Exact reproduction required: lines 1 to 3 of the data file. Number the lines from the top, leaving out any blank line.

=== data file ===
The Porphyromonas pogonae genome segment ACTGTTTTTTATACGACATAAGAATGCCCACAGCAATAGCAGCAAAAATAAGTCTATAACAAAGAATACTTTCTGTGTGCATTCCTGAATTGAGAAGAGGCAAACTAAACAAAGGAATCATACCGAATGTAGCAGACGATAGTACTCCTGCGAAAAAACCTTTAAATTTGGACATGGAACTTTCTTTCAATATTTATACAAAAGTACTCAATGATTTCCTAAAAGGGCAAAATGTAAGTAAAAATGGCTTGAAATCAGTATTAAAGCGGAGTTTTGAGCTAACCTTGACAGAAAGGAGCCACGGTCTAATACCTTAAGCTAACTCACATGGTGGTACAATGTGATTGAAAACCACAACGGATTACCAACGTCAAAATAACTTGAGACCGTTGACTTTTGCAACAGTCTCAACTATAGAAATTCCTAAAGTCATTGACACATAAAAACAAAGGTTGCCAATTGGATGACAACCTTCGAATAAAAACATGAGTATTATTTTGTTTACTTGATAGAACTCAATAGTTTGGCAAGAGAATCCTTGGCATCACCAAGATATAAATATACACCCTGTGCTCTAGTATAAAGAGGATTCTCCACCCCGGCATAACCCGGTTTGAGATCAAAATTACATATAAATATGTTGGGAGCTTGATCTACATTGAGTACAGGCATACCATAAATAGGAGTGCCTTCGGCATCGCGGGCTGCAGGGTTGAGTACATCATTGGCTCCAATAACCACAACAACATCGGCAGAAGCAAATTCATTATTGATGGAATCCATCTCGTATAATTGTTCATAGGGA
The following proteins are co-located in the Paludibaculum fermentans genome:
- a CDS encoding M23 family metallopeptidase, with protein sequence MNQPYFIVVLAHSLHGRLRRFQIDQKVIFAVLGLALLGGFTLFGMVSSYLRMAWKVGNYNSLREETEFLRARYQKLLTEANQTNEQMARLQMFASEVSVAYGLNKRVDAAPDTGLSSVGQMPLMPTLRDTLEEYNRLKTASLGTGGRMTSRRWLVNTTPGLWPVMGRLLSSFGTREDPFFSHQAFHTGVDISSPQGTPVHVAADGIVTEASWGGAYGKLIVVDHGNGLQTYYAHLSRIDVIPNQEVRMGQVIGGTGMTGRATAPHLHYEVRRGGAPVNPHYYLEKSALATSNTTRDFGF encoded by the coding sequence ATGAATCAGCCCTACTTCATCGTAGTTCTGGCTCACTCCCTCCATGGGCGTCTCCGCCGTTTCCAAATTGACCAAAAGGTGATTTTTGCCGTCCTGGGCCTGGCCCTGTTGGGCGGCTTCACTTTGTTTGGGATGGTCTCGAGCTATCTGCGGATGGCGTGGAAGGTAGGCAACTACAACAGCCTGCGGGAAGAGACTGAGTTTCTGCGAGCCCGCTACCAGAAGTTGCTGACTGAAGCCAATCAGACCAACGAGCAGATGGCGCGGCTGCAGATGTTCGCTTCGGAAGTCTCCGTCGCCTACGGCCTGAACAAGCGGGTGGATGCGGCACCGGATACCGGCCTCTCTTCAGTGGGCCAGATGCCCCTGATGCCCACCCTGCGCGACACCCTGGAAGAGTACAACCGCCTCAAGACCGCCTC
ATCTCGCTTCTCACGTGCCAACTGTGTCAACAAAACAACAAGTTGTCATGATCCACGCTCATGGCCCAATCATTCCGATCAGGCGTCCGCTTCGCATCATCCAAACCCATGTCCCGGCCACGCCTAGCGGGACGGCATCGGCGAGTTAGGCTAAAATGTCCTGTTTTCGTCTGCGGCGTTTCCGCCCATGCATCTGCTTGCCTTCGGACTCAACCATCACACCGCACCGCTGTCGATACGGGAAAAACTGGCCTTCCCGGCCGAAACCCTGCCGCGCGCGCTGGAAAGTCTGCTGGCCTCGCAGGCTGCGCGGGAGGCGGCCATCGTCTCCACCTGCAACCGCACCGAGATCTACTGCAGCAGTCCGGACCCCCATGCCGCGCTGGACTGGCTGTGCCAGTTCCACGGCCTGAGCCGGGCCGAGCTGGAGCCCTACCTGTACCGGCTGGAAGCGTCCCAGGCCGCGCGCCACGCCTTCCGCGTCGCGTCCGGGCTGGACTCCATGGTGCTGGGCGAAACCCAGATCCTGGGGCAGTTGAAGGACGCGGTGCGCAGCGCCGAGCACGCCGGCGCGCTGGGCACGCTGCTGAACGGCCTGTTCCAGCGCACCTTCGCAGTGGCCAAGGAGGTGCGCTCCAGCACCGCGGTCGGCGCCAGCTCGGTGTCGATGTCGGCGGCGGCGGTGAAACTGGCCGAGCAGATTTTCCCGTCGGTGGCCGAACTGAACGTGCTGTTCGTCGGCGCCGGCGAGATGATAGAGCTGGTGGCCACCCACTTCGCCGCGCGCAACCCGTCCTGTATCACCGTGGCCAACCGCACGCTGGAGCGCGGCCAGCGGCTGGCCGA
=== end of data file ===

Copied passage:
The Porphyromonas pogonae genome segment ACTGTTTTTTATACGACATAAGAATGCCCACAGCAATAGCAGCAAAAATAAGTCTATAACAAAGAATACTTTCTGTGTGCATTCCTGAATTGAGAAGAGGCAAACTAAACAAAGGAATCATACCGAATGTAGCAGACGATAGTACTCCTGCGAAAAAACCTTTAAATTTGGACATGGAACTTTCTTTCAATATTTATACAAAAGTACTCAATGATTTCCTAAAAGGGCAAAATGTAAGTAAAAATGGCTTGAAATCAGTATTAAAGCGGAGTTTTGAGCTAACCTTGACAGAAAGGAGCCACGGTCTAATACCTTAAGCTAACTCACATGGTGGTACAATGTGATTGAAAACCACAACGGATTACCAACGTCAAAATAACTTGAGACCGTTGACTTTTGCAACAGTCTCAACTATAGAAATTCCTAAAGTCATTGACACATAAAAACAAAGGTTGCCAATTGGATGACAACCTTCGAATAAAAACATGAGTATTATTTTGTTTACTTGATAGAACTCAATAGTTTGGCAAGAGAATCCTTGGCATCACCAAGATATAAATATACACCCTGTGCTCTAGTATAAAGAGGATTCTCCACCCCGGCATAACCCGGTTTGAGATCAAAATTACATATAAATATGTTGGGAGCTTGATCTACATTGAGTACAGGCATACCATAAATAGGAGTGCCTTCGGCATCGCGGGCTGCAGGGTTGAGTACATCATTGGCTCCAATAACCACAACAACATCGGCAGAAGCAAATTCATTATTGATGGAATCCATCTCGTATAATTGTTCATAGGGA
The following proteins are co-located in the Paludibaculum fermentans genome:
- a CDS encoding M23 family metallopeptidase, with protein sequence MNQPYFIVVLAHSLHGRLRRFQIDQKVIFAVLGLALLGGFTLFGMVSSYLRMAWKVGNYNSLREETEFLRARYQKLLTEANQTNEQMARLQMFASEVSVAYGLNKRVDAAPDTGLSSVGQMPLMPTLRDTLEEYNRLKTASLGTGGRMTSRRWLVNTTPGLWPVMGRLLSSFGTREDPFFSHQAFHTGVDISSPQGTPVHVAADGIVTEASWGGAYGKLIVVDHGNGLQTYYAHLSRIDVIPNQEVRMGQVIGGTGMTGRATAPHLHYEVRRGGAPVNPHYYLEKSALATSNTTRDFGF encoded by the coding sequence ATGAATCAGCCCTACTTCATCGTAGTTCTGGCTCACTCCCTCCATGGGCGTCTCCGCCGTTTCCAAATTGACCAAAAGGTGATTTTTGCCGTCCTGGGCCTGGCCCTGTTGGGCGGCTTCACTTTGTTTGGGATGGTCTCGAGCTATCTGCGGATGGCGTGGAAGGTAGGCAACTACAACAGCCTGCGGGAAGAGACTGAGTTTCTGCGAGCCCGCTACCAGAAGTTGCTGACTGAAGCCAATCAGACCAACGAGCAGATGGCGCGGCTGCAGATGTTCGCTTCGGAAGTCTCCGTCGCCTACGGCCTGAACAAGCGGGTGGATGCGGCACCGGATACCGGCCTCTCTTCAGTGGGCCAGATGCCCCTGATGCCCACCCTGCGCGACACCCTGGAAGAGTACAACCGCCTCAAGACCGCCTC